Justice Waller concurred in the result but dissented in part from the majority’s broader holding. He believes a ban may be valid if it is limited to that which is “necessary to secure the courtroom and the efficient disposition of judicial business.” He would look at factors such as “the number of doors in the courthouse and courtroom, how the public enters the courtroom and courthouse, how the judge’s chambers are accessed, how prisoners with court appearances are admitted into the courtroom and where they are held prior to and after court appearances, where witness rooms and jury-deliberation rooms are located in relation to the courtroom, and, finally, whether security resources exist to provide the required physical and electronic security in view of the number of doors and physical layout of the courthouse.” Justice Waller believes the local judges should be given a chance to enter a “modified order to show why gun-carrying restrictions past the courtroom are necessary to provide minimally adequate security for the courtroom.”
Justice Dawn Beam agreed with Justice Waller saying, “I have witnessed firsthand
the volatility that embodies the courthouse in situations where emotions are running
high in even the most reasonable and steadfast citizens among us. Knowing that litigants,
witnesses, and court participants are secure in the sacred halls of the courthouse is imperative to assure ‘justice for all.’”
Justices King and Kitchens dissented. Justice King wrote that it is “reasonable to consider a courthouse hallway to be an extension of a courtroom and that it is "ludicrous to assume that people in heightened states of emotional upheaval would pause to decide where in the building they can be mad and where they cannot."
While the majority reasoned that the chancery judges had violated the separation of powers between the judicial and legislative branches, Justice King argued that it was the legislators that had infringed on judicial authority by enacting a law that allows concealed weapons in most parts of courthouses.
3. What now?
Unfortunately, the Opinion of June 7 still leaves Mississippi litigants and lawyers wondering what will happen next. The decision was officially a 5-2-2 vote (two judges dissented in part and two dissented entirely). However, as noted above, two of the five justices voting in the majority also indicated they may be open to allowing a more narrowly-worded ban. Therefore, one possibility (I would say probability) is that local judges will respond by writing slightly more narrow firearm bans.
For example, in Adams County there is an order banning firearms on the second floor of the courthouse, which is where all of the courtrooms are located. Such an order may pop up in several districts around the State, as many courthouses are physically set up in this same way (including both Forrest County Circuit and Chancery Court). A recent article in The Natchez Democrat included discussion debating whether such an order would or would not meet with the Supreme Court’s approval. While the Adams County order does not extend to the parking lot (as most Justices agree went too far) , it would ban firearms not only in the courtroom itself, but also in the hallways, restrooms, and offices located on the second floor. In support of the entire second floor being included in the ban, Adams County Circuit Judge Lillie B. Sanders was quoted as wondering how a partial second-floor ban could work: “What are you going to do with it [when you enter the courtroom], leave it in the hallway?”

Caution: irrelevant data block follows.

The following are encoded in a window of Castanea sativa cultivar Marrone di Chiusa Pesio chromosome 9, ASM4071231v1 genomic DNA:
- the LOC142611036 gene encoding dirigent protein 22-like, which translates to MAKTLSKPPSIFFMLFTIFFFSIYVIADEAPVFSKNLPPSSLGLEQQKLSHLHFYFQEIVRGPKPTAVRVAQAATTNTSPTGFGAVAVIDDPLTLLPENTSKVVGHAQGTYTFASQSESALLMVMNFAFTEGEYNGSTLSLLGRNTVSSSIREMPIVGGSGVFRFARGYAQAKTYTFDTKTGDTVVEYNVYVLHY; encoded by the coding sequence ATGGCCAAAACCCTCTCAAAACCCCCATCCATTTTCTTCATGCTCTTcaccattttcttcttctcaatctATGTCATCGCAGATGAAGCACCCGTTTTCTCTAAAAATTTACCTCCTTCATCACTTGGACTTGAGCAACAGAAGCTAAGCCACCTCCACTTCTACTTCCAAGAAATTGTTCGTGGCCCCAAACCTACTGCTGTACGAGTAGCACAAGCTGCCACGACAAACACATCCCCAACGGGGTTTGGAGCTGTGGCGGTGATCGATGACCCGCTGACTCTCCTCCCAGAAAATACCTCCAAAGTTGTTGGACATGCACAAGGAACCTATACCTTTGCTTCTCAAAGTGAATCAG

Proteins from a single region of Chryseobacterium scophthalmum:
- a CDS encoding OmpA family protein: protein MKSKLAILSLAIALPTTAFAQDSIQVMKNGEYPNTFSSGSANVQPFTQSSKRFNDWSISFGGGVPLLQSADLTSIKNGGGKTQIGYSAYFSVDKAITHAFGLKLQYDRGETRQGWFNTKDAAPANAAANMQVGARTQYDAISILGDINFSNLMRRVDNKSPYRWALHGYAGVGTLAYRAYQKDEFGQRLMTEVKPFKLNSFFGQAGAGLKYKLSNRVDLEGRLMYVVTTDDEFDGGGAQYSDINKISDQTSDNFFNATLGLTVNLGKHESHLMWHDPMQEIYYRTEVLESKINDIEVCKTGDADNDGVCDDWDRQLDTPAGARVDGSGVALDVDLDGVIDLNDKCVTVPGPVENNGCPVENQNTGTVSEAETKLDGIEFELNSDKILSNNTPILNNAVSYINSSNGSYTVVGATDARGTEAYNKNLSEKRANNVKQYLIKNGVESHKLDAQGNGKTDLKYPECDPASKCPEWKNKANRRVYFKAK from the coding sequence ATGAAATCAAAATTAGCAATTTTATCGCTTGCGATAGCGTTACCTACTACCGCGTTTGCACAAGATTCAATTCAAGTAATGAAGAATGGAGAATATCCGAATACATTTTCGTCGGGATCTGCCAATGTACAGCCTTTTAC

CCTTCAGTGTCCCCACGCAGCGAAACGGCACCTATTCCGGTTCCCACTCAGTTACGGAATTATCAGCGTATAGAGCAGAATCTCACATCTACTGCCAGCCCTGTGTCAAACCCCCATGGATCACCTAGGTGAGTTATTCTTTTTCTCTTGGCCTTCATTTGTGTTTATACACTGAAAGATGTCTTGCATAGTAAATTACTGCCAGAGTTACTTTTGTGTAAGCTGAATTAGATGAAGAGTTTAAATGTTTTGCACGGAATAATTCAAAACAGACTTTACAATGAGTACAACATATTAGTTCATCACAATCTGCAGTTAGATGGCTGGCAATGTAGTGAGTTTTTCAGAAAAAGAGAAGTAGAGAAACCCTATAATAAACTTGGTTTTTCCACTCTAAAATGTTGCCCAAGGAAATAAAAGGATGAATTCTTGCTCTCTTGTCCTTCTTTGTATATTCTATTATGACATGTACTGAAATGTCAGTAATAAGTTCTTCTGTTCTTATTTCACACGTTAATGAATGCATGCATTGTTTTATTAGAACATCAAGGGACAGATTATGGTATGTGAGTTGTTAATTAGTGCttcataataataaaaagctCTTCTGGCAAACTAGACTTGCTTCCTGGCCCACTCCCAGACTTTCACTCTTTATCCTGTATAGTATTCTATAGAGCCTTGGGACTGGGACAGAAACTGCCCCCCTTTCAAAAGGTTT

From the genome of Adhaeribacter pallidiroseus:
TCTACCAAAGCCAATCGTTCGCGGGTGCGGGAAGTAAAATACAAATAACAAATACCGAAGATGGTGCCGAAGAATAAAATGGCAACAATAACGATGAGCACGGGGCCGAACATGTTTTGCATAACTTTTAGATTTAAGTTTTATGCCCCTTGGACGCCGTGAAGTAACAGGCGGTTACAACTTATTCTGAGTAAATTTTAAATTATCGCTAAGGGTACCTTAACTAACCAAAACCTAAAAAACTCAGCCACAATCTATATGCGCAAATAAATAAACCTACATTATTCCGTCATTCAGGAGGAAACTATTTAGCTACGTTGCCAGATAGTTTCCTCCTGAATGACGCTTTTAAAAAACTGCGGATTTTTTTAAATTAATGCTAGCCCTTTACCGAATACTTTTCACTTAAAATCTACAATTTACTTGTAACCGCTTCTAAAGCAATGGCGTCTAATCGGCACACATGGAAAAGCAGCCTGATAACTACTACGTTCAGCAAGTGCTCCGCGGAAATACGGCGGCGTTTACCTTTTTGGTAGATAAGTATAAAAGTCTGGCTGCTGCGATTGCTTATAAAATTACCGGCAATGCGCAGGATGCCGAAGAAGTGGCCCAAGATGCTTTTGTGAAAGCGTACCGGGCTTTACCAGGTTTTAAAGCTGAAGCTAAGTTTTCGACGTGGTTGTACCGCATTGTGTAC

While Adams County is waiting for a non-binding opinion from the office of the Mississippi Attorney General on the legality of its order, a citizen could still file a lawsuit challenging the order. Of course, the Legislature could step in to pass a revised statute that would clarify the issue and avoid any future litigation. Given the fate of Andy Gipson’s 2016 bill, however, it seems unlikely the political will to take on the issue exists. Therefore, the public can expect to see more of these orders work their way back to the Supreme Court of Mississippi. If (or when) those are challenged, the result may be different.
Clara Turnage (June 9, 2018). Court Officials weigh gun ruling.
Jimmie E. Gates (June 7, 2018). State Supreme Court says judges can't ban firearms from courthouses.
Complete 41-page text of all of the Opinions